Recovering America’s Wildlife Act has Legislative hearing
WASHINGTON, DC – Today, the House Natural Resources Committee held a legislative hearing on Congresswoman Debbie Dingell (D-MI) and Congressman Jeff Fortenberry (R-NE)’s Recovering America’s Wildlife Act (RAWA). RAWA has broad support of conservation and sportsmen’s leaders. This bipartisan legislation would help promote and enhance our nation’s conservation efforts, and ensure the long-term health of fish and wildlife throughout the country.
RAWA is the most signification investment in wildlife and habitat conservation in a generation. The bill would dedicate roughly $1.4 billion to the Wildlife Conservation Restoration Program for proactive, voluntary efforts led by the states, territories and tribal nations to prevent vulnerable wildlife from becoming endangered.
“We are in the midst of an unprecedented biodiversity crisis. Without a change in the way we finance fish and wildlife conservation, the list of federally threatened and endangered species will grow from nearly 1,600 species today to thousands more in the future,” said Dingell. “The Recovering America’s Wildlife Act is a bold investment in our nation’s wildlife will pay significant dividends. It will allow states to take proactive action that will prevent at-risk species from becoming endangered.”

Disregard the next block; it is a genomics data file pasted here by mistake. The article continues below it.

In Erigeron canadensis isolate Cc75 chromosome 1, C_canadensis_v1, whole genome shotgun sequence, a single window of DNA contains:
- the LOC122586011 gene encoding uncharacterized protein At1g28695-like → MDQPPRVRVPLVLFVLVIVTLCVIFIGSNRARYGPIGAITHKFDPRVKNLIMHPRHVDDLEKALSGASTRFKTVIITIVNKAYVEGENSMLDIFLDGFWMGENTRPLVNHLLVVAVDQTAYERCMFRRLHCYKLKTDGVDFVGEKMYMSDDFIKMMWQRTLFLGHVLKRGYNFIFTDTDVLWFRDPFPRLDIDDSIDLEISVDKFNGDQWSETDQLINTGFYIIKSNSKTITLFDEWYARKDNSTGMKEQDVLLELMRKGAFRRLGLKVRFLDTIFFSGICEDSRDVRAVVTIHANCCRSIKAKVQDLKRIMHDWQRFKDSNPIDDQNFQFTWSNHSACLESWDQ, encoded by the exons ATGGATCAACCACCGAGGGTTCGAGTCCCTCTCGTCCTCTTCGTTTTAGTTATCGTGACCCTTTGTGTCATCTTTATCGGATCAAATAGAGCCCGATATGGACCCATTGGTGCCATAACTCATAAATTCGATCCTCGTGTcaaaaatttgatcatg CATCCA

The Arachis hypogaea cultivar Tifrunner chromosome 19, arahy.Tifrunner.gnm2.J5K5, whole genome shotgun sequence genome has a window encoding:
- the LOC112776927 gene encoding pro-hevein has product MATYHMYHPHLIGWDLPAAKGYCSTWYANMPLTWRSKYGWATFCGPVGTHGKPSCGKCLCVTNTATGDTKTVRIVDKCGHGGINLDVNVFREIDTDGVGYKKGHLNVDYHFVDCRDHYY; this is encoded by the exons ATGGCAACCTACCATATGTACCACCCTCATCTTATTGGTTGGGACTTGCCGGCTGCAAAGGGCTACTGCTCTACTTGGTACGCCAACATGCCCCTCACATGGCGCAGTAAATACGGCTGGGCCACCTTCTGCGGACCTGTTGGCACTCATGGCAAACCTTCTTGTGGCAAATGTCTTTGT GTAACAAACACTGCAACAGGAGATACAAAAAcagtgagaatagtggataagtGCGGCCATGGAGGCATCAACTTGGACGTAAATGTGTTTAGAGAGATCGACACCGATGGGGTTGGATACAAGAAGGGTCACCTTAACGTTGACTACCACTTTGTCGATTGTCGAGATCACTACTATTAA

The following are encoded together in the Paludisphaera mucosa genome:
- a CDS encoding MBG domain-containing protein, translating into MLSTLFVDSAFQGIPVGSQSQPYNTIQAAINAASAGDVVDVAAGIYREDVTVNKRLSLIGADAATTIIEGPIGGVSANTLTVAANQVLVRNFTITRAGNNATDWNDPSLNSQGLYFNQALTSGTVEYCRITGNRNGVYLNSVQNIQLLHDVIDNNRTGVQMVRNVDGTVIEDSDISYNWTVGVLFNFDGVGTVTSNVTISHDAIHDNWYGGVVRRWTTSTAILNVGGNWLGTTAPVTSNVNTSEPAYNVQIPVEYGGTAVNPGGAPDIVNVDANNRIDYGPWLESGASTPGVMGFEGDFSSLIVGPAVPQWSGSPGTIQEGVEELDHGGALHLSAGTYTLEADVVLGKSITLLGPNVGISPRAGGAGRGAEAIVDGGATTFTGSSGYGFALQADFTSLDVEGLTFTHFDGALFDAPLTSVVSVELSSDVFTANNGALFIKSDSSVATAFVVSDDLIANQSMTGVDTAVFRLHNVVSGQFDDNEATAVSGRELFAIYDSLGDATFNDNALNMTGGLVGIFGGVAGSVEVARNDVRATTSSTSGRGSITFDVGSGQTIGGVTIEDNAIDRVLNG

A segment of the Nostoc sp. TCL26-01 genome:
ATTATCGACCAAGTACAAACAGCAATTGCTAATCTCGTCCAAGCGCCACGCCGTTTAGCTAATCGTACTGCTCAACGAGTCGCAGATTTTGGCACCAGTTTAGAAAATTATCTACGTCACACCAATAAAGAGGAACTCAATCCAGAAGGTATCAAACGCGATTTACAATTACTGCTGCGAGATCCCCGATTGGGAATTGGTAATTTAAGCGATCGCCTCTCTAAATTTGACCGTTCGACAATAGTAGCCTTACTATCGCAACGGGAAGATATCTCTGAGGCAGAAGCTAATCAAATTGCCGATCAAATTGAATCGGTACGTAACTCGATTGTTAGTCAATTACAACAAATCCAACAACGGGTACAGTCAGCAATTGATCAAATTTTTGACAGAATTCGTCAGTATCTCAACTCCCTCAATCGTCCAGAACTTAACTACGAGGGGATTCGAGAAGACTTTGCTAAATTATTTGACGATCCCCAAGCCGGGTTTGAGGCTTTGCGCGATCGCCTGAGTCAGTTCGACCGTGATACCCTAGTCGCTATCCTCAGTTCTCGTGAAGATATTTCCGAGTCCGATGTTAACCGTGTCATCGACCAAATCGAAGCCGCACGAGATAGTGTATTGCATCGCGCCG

“The climate crisis is wreaking havoc on our environment, and critical species across the world are at increased risk,” said Grijalva, Chair of House Natural Resources Committee. “It’s unthinkable that at this very moment, President Trump’s administration is actively working to destroy the laws that protect vulnerable species. That’s why the work being done in Congress is so important, and I applaud Rep. Dingell’s efforts. This bipartisan bill is one of the critical solutions we need to protect and recover America’s wildlife.”
“The catastrophic rise in extinction is a crisis not just for wildlife, but also for our economies, communities, and the future generations that will be robbed of the rich biodiversity and species we see today,” said Huffman, Chair of Subcommittee on Water, Oceans, and Wildlife. “The Recovering America’s Wildlife Act provides important new tools to address the threats facing our nation’s wildlife and all that depend on them.”